ASUS UX31A: Battery Life

Battery life is one of the more important aspects of an Ultrabook, given their focus on mobility. The UX31A doesn’t do quite as well as other Ultrabooks in this aspect, but that appears to be the price of entry for the 1080p display. Even so, battery life isn’t a huge issue, as we’re still in the range of being able to run all day without the need to plug in.

Battery Life - Idle

Battery Life - Internet

Battery Life - H.264 Playback

Battery Life Normalized - Idle

Battery Life Normalized - Internet

Battery Life Normalized - H.264

We’ve seen several 13.3” Sandy Bridge Ultrabooks deliver better battery life, while the Ivy Bridge offerings so far appear to cluster together. The prototype Ultrabook did better in all three of our battery tests, but at the same time the UX31A surpasses both the Acer S3 and its little brother the UX21A. In the case of those last two, of course, we’re looking at a 50Wh battery capacity compared to 35Wh, which means when we look at normalized battery life, things aren’t quite so good. Unless you want more than six or so hours of useable battery life, though, the UX31A should be sufficient.

Just make sure to plug the UX31A in at night, as like most laptops it will still require several hours to recharge. Actually, that’s not entirely correct: ASUS has implemented a quick-charge feature where the battery can reach 80% of its maximum in under two hours (110 minutes)—and that’s with the laptop powered up and the LCD at 100% brightness. The final 20% charge will require another 80 minutes or so, which means you’ll need about 3.5 hours of charging to go from a fully drained battery to a 100% charge.

And speaking of running the LCD at 100% brightness, I did a quick test to see how much that would impact battery life in our idle test. This is actually a perfectly valid use case for someone working outside or in a car, and the result is a drop from 475 minutes to 295 minutes. Going with the 50Wh rated capacity of the battery, that means the LCD uses an extra ~3.9W when set to 100% brightness instead 28% (100 nits). That might not seem like much, but keep in mind that at 100 nits the entire laptop consumes around 6.2W, so the LCD can easily account for over a third of the total power draw in light workloads.

Overall, battery life is good if not exceptional. Depending on how bright you want to run the LCD, you can get anywhere from five to eight hours of light use out of the UX31A. We’ve certainly seen better batter life elsewhere, but the loss in raw battery life is a small price to pay for what is, in our experience, the best 13.3” LCD you can currently find in any laptop—Ultrabook or otherwise.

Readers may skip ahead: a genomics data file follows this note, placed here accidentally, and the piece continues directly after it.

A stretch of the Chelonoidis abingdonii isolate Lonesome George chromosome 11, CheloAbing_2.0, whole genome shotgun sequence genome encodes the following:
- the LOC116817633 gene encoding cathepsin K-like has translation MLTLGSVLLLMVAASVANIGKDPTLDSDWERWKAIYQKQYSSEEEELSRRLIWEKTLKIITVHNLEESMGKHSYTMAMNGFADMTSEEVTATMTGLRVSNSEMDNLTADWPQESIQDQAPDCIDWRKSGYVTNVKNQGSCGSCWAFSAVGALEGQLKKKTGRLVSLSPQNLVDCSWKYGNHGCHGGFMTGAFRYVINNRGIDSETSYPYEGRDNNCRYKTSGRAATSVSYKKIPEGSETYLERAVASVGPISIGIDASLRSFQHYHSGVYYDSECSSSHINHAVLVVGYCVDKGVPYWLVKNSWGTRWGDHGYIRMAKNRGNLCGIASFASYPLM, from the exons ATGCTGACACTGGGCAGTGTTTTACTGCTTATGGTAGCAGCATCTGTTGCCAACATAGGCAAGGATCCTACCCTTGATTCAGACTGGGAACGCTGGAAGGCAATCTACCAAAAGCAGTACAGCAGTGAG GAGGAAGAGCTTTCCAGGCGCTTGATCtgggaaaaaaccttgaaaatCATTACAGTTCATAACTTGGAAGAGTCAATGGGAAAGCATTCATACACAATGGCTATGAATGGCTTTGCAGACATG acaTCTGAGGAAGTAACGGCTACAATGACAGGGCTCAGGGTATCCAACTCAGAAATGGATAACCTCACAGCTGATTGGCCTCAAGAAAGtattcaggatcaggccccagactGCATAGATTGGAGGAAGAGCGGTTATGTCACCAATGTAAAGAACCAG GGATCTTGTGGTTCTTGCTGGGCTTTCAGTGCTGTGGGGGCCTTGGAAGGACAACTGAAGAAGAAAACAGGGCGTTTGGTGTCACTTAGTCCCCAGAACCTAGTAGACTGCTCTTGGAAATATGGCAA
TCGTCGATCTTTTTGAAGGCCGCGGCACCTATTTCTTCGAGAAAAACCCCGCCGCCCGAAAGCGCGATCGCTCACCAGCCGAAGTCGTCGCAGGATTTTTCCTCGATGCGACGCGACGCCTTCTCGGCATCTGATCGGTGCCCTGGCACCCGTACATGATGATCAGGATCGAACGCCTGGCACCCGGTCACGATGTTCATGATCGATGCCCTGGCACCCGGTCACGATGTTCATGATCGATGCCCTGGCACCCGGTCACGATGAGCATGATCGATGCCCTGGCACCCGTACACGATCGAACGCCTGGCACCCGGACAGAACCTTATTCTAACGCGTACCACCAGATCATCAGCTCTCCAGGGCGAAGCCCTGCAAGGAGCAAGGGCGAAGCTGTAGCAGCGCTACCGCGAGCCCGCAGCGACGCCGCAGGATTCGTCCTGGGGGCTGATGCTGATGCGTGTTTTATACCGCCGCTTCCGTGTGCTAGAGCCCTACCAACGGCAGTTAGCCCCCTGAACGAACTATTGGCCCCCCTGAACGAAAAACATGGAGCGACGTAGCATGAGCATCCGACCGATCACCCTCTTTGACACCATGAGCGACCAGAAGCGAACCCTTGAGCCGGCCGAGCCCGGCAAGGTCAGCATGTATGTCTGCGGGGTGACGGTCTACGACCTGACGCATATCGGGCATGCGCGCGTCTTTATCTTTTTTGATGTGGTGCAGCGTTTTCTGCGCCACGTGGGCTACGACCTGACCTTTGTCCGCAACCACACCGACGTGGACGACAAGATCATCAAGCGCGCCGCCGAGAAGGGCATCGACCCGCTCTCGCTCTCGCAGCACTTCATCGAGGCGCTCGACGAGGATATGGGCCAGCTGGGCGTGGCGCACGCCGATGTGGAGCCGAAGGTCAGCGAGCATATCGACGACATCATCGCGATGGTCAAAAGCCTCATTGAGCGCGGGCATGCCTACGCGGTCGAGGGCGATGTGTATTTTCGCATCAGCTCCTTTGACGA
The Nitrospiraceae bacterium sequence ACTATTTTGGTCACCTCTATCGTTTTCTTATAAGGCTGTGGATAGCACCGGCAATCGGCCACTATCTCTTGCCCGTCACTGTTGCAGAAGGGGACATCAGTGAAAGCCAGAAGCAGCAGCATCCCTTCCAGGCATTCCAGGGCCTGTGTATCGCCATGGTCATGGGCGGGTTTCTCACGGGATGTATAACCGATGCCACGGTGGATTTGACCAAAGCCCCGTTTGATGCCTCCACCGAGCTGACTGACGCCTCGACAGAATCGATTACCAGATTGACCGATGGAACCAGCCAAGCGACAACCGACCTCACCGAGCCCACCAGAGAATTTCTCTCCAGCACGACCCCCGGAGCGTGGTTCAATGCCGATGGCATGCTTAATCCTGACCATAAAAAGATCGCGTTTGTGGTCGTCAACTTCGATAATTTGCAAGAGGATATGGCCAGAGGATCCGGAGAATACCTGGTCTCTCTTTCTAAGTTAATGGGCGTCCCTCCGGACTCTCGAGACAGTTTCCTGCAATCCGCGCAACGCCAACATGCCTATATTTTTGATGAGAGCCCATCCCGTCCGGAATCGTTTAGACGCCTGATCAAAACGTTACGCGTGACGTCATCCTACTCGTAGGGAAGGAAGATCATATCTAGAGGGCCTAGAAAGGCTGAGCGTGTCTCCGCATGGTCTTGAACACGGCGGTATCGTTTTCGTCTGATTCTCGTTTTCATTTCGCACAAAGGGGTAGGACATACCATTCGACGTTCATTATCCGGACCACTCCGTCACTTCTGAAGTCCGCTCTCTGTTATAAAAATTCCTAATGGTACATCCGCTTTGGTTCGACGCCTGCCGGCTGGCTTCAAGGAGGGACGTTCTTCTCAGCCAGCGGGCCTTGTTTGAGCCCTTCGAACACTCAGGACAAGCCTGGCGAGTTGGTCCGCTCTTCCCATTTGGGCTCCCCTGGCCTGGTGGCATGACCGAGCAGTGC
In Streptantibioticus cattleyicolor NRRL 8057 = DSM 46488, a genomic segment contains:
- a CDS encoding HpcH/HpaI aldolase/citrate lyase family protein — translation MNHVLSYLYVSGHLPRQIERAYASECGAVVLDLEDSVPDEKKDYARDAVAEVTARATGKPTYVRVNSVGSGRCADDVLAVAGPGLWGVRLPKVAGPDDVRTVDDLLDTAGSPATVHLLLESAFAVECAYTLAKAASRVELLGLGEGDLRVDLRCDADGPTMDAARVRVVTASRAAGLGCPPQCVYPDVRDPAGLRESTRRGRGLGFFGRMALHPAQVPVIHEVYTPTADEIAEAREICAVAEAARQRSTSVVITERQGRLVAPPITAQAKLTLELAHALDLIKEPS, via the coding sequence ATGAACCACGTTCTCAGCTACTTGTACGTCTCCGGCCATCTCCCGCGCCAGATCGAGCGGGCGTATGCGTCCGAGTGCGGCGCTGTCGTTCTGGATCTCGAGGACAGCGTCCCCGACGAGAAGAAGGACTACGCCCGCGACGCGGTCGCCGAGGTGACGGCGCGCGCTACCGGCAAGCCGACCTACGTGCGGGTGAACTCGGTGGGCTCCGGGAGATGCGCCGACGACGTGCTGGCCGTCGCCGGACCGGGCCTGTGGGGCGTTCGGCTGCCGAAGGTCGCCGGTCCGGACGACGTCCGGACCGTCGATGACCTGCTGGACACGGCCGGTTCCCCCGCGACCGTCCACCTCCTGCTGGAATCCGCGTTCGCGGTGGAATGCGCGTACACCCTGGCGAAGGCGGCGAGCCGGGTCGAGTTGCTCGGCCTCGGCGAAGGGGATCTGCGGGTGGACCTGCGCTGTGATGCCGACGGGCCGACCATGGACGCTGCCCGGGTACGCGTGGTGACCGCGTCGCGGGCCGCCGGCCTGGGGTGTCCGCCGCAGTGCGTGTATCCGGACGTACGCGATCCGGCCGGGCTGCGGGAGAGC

ASUS UX31A: Gaming Performance ASUS UX31A: Stress Testing


View All Comments

  • sheh - Tuesday, August 28, 2012 - link

    It looks like the higher monitor DPI trend really started. I hope. Now just double the physical size (well, maybe stick to 24"), keep the DPI, change the ratio to 1.6, and you have a nice desktop monitor.

    Oh, and make it OLED. :)
  • bji - Tuesday, August 28, 2012 - link

    Yes, and don't forget ditching 16:9 and going back to 16:10, a much more useful aspect ratio for computing. Reply
  • kezeka - Tuesday, August 28, 2012 - link

    a 1.6 ratio is 16:10. Reply
  • MamiyaOtaru - Sunday, September 09, 2012 - link

    I am never throwing out my 4:3 monitor. I even liked 5:4. With so many people saying widescreen is better, complaints about 16:9 make me happy inside. Reap what you sow Reply
  • peterfares - Sunday, September 09, 2012 - link

    No one who knows anything likes 16:9, it's too wide for a computer. I like large 16:10 2560x1600 monitors where you can have two windows open side by side with plenty of room in each window. Reply
  • misiu_mp - Tuesday, September 11, 2012 - link

    I hate widescreen. It belongs in the living room, not on the desktop, where it is a complete waste of pixels.
    I miss 1600x1200 displays. For laptops I find the 1400x1050 very comfortable at 15''. Alas, the mass hysteria of "wide-screen", "HD" combined with the popularization of consumer electronics made really useful screen sizes a niche that no one dares fill up. Shame.
  • magreen - Tuesday, August 28, 2012 - link

    This. A million times, this. Reply
  • pkaro - Tuesday, August 28, 2012 - link

    It's a 25% reduction in weight.

    Change = (Initial - Final)/(Initial) * 100
  • JarredWalton - Tuesday, August 28, 2012 - link

    Fixed, thanks. Reply
  • MichaelD - Tuesday, August 28, 2012 - link

    Nice review! Very detailed and I enjoy your personalized writing style. Thanks, Jarred.
    IMO, the Ultrabooks are getting there. I don't at all care for proprietary connectors on the storage and *ugh* soldered-on memory, but the form factor is nice and thankfully we FINALLY have decent screens on laptops. When I can get an ultrabook with at least 16x9 res, user upgradable memory and standard form-factor (SSD) storage for under $1K, I'll bite.

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